A ground-breaking study, “Comprehensive DNA Methylation Analysis of Benign and Malignant Adrenocortical Tumors” that is also the first genome- wide study characterised the methylation patterns of genes in adrenal cancers to derive a prospective cure for the disease.
In this study, a team of scientists utilised new and advanced technology to study the first ever global picture of adrenal cancers and demonstrated increased methylation of various genes in adrenal cancers which led to a decrease in expression of these genes. What is highly significant is that by treating the cancer with a drug that is currently available, they were able to reverse this process.
DR. Annabelle Fonseca, practicing surgeon at Yale University School of Medicine, and Yale New Haven Hospital, led the study and has been involved in cancer research in the fields of genetics and epigenetics.
Adrenal gland located atop the kidneys is responsible for producing hormones essential for life. Clearly, when tumourous cells attack this gland, the prognosis is poor and in fact, can be very bad despite surgery. Increased methylation of tumour suppressor genes (the body’s natural defense against cancer) causes these genes to “turn off”, which leads to the formation of cancerous cells. By reversing this change, modifications can be made to the important aspects of cancer development, and even cure cancer. The research also has wider implications than just adrenal cancer. The genes thus discovered to be involved in adrenal cancer are also involved in many other cancers including stomach, intestine, pancreas, liver, lung, breast, ovaries, bladder and skin, and the same techniques used for the study may be used to potentially cure cancer in these other organs.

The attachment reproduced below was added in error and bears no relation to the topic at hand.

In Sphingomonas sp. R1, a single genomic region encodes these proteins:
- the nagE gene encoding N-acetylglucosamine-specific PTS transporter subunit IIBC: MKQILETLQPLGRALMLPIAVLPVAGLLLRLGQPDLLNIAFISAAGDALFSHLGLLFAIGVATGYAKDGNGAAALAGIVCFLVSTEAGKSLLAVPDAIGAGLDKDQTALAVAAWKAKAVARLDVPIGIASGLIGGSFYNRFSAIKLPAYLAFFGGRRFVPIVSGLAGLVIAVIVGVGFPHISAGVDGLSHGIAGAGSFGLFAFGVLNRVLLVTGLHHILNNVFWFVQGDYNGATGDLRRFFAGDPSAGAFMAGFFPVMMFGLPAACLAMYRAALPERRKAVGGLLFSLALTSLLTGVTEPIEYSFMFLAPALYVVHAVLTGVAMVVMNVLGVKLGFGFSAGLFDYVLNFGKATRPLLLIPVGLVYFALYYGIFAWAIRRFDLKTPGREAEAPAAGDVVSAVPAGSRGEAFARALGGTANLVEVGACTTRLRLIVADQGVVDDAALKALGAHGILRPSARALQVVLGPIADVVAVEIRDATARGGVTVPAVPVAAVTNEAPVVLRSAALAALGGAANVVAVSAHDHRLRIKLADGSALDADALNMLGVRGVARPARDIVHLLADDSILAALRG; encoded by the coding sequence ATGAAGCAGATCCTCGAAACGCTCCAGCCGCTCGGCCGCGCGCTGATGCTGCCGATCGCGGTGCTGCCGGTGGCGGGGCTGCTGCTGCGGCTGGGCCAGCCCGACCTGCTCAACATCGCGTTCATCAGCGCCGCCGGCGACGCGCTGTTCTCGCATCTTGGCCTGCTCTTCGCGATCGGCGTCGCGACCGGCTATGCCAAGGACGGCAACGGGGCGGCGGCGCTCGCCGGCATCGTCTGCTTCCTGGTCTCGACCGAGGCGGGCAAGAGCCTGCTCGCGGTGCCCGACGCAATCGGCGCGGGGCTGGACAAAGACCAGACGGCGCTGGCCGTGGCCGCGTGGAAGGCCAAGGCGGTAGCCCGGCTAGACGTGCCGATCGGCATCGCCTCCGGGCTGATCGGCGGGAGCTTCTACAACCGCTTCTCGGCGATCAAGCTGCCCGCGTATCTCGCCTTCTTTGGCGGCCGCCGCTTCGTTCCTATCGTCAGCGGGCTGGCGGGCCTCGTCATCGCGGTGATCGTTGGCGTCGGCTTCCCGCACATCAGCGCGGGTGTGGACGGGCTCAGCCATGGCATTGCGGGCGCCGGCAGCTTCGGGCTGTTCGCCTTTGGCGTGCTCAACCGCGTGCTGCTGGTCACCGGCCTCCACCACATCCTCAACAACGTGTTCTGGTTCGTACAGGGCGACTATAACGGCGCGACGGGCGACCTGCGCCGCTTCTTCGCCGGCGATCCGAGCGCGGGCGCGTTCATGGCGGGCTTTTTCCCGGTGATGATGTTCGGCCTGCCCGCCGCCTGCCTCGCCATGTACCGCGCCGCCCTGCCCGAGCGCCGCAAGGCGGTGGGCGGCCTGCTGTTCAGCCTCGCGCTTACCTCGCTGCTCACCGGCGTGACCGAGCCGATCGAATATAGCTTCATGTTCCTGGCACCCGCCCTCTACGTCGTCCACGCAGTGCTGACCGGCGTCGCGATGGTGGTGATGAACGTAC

Dr. Fonseca said, “Epigenetics focuses on changes in gene expression that occur without changes in the DNA sequence. Because this is reversible, this is a step where we can actually make a difference. Increased methylation of certain genes causes cancer. By studying these changes in greater detail and modifying them we can potentially cure cancer. It is an exciting time in cancer research and treatment.”
The study was published in Genes, Chromosomes & Cancer.
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